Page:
CCleaner is great about this, and all you have to do is go to the main screen (Cleaner), and press Analyze (Quick Note: If you don’t have admin rights, CCleaner can only look in folders you can access as a standard user).  Then sit back, as in a few moments it will present you with an estimate of how much space it can remove.  Click Run Cleaner, then the fun starts.  CCleaner’s icon of a brush was aptly chosen, as it cleans like your virtual slave.  You can even customize exactly what you want removed:

By choosing aptly about what you want removed, you can control what you do – or don’t – want trashed.

These file cleaning features are not the extent of CCleaner’s interface, no sir!  No, CCleaner can also clean your Windows registry.  The Windows registry, for those of you who don’t know, is a huge database Windows uses to keep track of program data, including settings and file history (a good read up on it can be found on Wikipedia here, but it’s a bit technical).  However, when you install/uninstall a program, your registry can be full of crap (dare I say s***?) from entries the program wrote but didn’t erase on uninstall.

Wow, that computer has a lot of issues…
CCleaner can also be an uninstaller, allowing you to remove programs with the Uninstall option in the Tools category, but this requires admin rights.  You can customize what programs can run when your system starts up, modify/delete system restore points, and wipe the free space of a computer hard drive or thumb/USB drive.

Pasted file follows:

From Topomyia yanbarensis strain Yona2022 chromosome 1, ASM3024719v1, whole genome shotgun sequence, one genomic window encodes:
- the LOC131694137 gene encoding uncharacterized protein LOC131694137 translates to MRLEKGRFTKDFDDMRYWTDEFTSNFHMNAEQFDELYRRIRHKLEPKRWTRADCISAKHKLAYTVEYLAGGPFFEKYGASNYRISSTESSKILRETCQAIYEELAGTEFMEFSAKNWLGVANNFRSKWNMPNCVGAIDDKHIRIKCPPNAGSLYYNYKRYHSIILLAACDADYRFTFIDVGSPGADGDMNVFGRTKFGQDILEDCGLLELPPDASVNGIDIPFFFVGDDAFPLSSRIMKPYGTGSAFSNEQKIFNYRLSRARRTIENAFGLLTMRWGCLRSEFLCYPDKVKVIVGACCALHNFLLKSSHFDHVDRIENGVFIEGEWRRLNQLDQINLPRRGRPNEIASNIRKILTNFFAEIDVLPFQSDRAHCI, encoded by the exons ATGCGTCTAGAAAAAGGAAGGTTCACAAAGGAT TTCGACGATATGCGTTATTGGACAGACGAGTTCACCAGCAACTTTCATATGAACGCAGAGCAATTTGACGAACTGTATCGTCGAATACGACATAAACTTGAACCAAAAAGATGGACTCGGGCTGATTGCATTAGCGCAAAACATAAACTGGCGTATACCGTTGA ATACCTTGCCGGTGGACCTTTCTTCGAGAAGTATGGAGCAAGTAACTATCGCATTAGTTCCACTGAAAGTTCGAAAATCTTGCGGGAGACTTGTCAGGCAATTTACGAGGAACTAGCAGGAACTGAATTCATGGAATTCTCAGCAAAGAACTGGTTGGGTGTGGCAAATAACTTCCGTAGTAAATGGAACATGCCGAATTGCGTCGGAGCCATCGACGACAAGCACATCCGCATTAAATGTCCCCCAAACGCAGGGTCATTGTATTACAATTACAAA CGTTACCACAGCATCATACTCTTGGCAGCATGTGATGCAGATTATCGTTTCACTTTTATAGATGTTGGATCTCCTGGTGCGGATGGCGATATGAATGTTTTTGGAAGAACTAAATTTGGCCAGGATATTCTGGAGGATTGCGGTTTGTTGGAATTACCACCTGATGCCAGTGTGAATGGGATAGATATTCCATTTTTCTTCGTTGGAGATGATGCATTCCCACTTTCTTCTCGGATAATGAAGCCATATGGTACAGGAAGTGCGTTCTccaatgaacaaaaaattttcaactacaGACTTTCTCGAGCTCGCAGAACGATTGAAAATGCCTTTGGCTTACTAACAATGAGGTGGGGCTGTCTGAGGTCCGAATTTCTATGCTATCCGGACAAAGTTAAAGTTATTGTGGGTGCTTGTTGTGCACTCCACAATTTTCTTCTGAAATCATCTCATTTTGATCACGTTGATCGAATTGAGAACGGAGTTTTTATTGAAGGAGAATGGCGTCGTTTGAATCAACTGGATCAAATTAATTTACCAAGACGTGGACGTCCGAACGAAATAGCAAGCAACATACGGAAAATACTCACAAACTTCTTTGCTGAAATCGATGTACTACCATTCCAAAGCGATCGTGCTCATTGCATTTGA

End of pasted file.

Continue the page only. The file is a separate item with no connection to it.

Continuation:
CCleaner also has additional options, such as a whitelist, under its Options panel.  I suggest you basically check it out.  Also, you Mac geeks out there haven’t been left out: Piriform has a public beta for you OS X 10.5 to 10.7 (OS Lion) users, and is downloadable as a DMG archive at this link.
Note:  All pictures in this article are from Piriform’s website for CCleaner.  I do not own these images, and have included them because they will help illustrate the software.  If Piriform does not want these images here, drop me a line on my comments page and I’ll remove them.


Hello, World!